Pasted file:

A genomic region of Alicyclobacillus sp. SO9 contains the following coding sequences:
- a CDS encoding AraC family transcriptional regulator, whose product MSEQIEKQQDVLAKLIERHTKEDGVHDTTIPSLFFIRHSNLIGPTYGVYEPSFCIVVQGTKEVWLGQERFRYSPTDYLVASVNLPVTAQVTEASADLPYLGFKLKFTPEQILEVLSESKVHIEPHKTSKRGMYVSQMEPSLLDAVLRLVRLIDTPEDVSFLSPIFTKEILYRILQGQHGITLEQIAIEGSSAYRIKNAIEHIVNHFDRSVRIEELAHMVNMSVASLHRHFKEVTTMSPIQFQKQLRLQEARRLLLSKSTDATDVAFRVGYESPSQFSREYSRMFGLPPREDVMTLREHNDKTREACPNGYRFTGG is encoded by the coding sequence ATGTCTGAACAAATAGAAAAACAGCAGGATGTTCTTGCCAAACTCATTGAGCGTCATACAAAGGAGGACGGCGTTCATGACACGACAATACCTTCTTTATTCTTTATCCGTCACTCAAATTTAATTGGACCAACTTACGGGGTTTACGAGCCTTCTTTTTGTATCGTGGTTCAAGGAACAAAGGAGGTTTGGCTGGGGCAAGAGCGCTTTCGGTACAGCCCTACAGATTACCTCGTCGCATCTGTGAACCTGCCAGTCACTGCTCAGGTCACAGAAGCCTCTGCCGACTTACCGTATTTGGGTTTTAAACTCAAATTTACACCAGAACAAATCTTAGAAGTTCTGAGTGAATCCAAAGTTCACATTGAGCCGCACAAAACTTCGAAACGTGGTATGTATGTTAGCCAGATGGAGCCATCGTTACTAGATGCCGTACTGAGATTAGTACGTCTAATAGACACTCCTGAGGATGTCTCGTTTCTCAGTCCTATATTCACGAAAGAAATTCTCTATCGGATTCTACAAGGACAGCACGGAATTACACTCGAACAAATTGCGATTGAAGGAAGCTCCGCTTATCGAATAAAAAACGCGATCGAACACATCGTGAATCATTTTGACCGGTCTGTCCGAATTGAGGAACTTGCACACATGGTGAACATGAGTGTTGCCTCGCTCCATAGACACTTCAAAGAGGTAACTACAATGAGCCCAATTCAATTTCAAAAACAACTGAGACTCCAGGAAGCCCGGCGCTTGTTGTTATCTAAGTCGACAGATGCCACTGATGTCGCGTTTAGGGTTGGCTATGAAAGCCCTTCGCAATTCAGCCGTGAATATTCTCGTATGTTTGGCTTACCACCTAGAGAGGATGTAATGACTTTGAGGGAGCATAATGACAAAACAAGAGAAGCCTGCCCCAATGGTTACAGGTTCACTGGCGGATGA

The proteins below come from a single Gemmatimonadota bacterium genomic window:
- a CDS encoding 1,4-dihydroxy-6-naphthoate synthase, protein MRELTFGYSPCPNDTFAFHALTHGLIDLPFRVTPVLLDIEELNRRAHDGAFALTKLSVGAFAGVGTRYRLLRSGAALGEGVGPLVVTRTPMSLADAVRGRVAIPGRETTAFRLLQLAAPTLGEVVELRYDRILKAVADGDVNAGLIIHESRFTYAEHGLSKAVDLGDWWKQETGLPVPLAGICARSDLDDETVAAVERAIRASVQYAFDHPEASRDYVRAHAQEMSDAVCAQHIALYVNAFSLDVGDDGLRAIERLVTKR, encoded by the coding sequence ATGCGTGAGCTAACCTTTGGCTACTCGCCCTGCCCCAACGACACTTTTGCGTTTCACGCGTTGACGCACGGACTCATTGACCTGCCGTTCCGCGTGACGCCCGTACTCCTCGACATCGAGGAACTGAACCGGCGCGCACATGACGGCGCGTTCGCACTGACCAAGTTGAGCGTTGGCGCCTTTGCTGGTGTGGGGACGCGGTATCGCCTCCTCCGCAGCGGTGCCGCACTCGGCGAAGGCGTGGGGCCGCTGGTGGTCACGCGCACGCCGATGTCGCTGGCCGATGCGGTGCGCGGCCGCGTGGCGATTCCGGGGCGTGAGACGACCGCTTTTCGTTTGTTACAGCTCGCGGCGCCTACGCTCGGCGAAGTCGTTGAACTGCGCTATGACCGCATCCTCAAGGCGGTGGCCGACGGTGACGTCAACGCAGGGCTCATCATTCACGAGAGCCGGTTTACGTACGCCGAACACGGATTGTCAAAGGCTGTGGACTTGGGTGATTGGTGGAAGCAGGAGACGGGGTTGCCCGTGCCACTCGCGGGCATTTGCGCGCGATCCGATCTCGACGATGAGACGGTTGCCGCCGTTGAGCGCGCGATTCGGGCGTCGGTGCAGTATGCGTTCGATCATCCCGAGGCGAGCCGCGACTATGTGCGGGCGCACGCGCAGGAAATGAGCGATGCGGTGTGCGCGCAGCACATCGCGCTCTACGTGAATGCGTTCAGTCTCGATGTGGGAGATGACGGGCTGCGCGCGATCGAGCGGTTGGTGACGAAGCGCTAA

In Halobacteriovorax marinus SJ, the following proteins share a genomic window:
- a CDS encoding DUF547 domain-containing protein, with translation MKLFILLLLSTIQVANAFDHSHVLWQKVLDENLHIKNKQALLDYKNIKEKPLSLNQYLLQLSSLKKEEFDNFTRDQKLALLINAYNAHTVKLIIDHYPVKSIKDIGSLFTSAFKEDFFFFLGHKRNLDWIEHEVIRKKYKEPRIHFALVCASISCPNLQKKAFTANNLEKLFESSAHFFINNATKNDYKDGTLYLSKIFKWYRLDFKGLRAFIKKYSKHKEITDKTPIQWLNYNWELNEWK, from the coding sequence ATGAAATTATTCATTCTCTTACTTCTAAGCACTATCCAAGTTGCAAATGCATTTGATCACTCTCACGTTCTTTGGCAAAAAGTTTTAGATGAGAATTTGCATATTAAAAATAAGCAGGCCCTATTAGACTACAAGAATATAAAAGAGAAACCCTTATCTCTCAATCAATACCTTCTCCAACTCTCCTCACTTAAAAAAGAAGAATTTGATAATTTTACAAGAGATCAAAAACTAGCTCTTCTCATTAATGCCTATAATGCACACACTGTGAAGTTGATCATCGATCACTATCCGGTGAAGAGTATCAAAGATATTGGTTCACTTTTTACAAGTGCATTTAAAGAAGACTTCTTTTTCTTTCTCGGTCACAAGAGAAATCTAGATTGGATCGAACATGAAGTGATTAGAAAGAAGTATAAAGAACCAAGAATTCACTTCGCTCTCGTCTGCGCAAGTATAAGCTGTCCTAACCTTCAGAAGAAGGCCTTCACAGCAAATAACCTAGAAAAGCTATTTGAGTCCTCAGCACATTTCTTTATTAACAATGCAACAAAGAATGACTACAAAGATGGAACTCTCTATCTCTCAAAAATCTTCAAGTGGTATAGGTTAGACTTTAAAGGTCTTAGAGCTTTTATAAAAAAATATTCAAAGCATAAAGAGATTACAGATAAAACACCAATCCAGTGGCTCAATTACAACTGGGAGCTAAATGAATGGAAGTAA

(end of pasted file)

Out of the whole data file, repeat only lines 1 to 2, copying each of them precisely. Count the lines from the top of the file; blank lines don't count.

A genomic region of Alicyclobacillus sp. SO9 contains the following coding sequences:
- a CDS encoding AraC family transcriptional regulator, whose product MSEQIEKQQDVLAKLIERHTKEDGVHDTTIPSLFFIRHSNLIGPTYGVYEPSFCIVVQGTKEVWLGQERFRYSPTDYLVASVNLPVTAQVTEASADLPYLGFKLKFTPEQILEVLSESKVHIEPHKTSKRGMYVSQMEPSLLDAVLRLVRLIDTPEDVSFLSPIFTKEILYRILQGQHGITLEQIAIEGSSAYRIKNAIEHIVNHFDRSVRIEELAHMVNMSVASLHRHFKEVTTMSPIQFQKQLRLQEARRLLLSKSTDATDVAFRVGYESPSQFSREYSRMFGLPPREDVMTLREHNDKTREACPNGYRFTGG is encoded by the coding sequence ATGTCTGAACAAATAGAAAAACAGCAGGATGTTCTTGCCAAACTCATTGAGCGTCATACAAAGGAGGACGGCGTTCATGACACGACAATACCTTCTTTATTCTTTATCCGTCACTCAAATTTAATTGGACCAACTTACGGGGTTTACGAGCCTTCTTTTTGTATCGTGGTTCAAGGAACAAAGGAGGTTTGGCTGGGGCAAGAGCGCTTTCGGTACAGCCCTACAGATTACCTCGTCGCATCTGTGAACCTGCCAGTCACTGCTCAGGTCACAGAAGCCTCTGCCGACTTACCGTATTTGGGTTTTAAACTCAAATTTACACCAGAACAAATCTTAGAAGTTCTGAGTGAATCCAAAGTTCACATTGAGCCGCACAAAACTTCGAAACGTGGTATGTATGTTAGCCAGATGGAGCCATCGTTACTAGATGCCGTACTGAGATTAGTACGTCTAATAGACACTCCTGAGGATGTCTCGTTTCTCAGTCCTATATTCACGAAAGAAATTCTCTATCGGATTCTACAAGGACAGCACGGAATTACACTCGAACAAATTGCGATTGAAGGAAGCTCCGCTTATCGAATAAAAAACGCGATCGAACACATCGTGAATCATTTTGACCGGTCTGTCCGAATTGAGGAACTTGCACACATGGTGAACATGAGTGTTGCCTCGCTCCATAGACACTTCAAAGAGGTAACTACAATGAGCCCAATTCAATTTCAAAAACAACTGAGACTCCAGGAAGCCCGGCGCTTGTTGTTATCTAAGTCGACAGATGCCACTGATGTCGCGTTTAGGGTTGGCTATGAAAGCCCTTCGCAATTCAGCCGTGAATATTCTCGTATGTTTGGCTTACCACCTAGAGAGGATGTAATGACTTTGAGGGAGCATAATGACAAAACAAGAGAAGCCTGCCCCAATGGTTACAGGTTCACTGGCGGATGA